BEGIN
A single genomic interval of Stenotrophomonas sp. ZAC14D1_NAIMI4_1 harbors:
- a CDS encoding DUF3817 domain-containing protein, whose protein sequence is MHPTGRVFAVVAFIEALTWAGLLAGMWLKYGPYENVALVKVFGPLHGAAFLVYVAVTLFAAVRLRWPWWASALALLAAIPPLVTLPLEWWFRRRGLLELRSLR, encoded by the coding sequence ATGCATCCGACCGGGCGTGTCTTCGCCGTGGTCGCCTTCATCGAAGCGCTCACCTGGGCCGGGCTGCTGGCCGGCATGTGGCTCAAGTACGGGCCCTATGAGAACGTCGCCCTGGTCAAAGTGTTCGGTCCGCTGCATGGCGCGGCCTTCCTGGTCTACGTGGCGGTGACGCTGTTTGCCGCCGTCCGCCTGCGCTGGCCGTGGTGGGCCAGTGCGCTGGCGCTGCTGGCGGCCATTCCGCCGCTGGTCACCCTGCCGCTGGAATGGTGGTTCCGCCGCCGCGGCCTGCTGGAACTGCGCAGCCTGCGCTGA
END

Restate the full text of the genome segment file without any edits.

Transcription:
A single genomic interval of Stenotrophomonas sp. ZAC14D1_NAIMI4_1 harbors:
- a CDS encoding DUF3817 domain-containing protein, whose protein sequence is MHPTGRVFAVVAFIEALTWAGLLAGMWLKYGPYENVALVKVFGPLHGAAFLVYVAVTLFAAVRLRWPWWASALALLAAIPPLVTLPLEWWFRRRGLLELRSLR, encoded by the coding sequence ATGCATCCGACCGGGCGTGTCTTCGCCGTGGTCGCCTTCATCGAAGCGCTCACCTGGGCCGGGCTGCTGGCCGGCATGTGGCTCAAGTACGGGCCCTATGAGAACGTCGCCCTGGTCAAAGTGTTCGGTCCGCTGCATGGCGCGGCCTTCCTGGTCTACGTGGCGGTGACGCTGTTTGCCGCCGTCCGCCTGCGCTGGCCGTGGTGGGCCAGTGCGCTGGCGCTGCTGGCGGCCATTCCGCCGCTGGTCACCCTGCCGCTGGAATGGTGGTTCCGCCGCCGCGGCCTGCTGGAACTGCGCAGCCTGCGCTGA